Secure Colleges to go ahead



The Government is to press ahead with its plans for secure colleges for young offenders despite opposition from peers and claims from Labour they are an “accident waiting to happen”.

Shadow justice minister Dan Jarvis argued in favour of a Lords amendment in the Commons today that would have prevented the institutions from housing girls or children under the age of 15.

But the Government succeeded in overturning it by 316 votes to 194, a majority of 122.

A pilot college in Leicestershire, housing around 300 young offenders, is due to open in 2017.

Speaking against the Government’s plans, Mr Jarvis said his party did not only disagree with girls and under-15s being housed in the colleges, but with the idea as a whole.

He branded it a “step in the wrong direction” and said there was no supporting evidence for the scheme.

He added: “All the evidence explains that smaller units that are closer to home with a high staff ratio are more suitable particularly for girls and young offenders who have complex needs.

“This has all the makings of what would be an incredibly intimidating environment.

“We don’t think it’s sensible to place the most vulnerable offenders in an institution with such question marks about the reasonable use of force.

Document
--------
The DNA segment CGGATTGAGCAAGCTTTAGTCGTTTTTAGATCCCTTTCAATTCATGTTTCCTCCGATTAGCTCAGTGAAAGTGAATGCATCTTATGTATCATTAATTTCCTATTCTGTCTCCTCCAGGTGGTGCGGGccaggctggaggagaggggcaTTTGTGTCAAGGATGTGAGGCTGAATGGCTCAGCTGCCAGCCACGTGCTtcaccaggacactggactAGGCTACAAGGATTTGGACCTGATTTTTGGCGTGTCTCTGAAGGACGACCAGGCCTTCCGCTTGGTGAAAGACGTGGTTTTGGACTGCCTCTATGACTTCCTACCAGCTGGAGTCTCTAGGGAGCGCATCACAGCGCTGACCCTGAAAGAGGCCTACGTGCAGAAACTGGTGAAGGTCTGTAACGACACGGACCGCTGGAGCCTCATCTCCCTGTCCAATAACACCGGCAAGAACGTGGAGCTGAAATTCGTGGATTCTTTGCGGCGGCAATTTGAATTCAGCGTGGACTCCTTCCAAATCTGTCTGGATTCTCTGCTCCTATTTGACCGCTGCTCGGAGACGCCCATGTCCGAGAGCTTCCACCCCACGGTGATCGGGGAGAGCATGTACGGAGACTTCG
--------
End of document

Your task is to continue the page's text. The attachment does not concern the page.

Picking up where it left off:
“Anyone and everyone who has scrutinised the secure college proposal has seen it for what it is – an ill thought through cost-cutting exercise with a veil of education draped over it. Throwing girls and the youngest children into the mix would be an accident waiting to happen.

“The other place has had the wisdom and the common sense to say so and this House should agree with them.”

Justice minister Andrew Selous said the Government was committed to ensuring the Leicestershire pilot did not have any girls or under-15s to start with.

But, he added, that did not mean girls or under-15s could not be safely accommodated on the same site further down the line.

He also said the institution had been designed to accommodate separate living quarters and that on no occasion would all 300 youngsters be milling around together at the same time.

In addition, he said, in light of feedback from peers, the site had been enlarged by two acres to ensure younger and more vulnerable groups had sports and recreational facilities near to their accommodation.

He told MPs that 68% of detained young people re-offend within 12 months of release, adding: “Carrying on as we are is simply not an option.

“We must have higher ambitions for turning around the lives of troubled young people who end up in custody.

“Putting education at the heart of youth custody, properly integrated with health and other support services, is the way to equip these young people with the skills and self discipline they need to build productive law abiding lives.

“Secure colleges will do this by being places of education first and places of detention second. We want to move away from the culture of bars on windows.”

In October, the plans were attacked by former chief inspector of prisons Lord Ramsbotham and shadow justice minister Lord Beecham who called the prospect a “matter of grave concern”.

His worries were backed by Liberal Democrat Lord Marks of Henley-on-Thames, a leading QC, who said it could not be right to “experiment with the lives of girls and young boys in custody in this way”.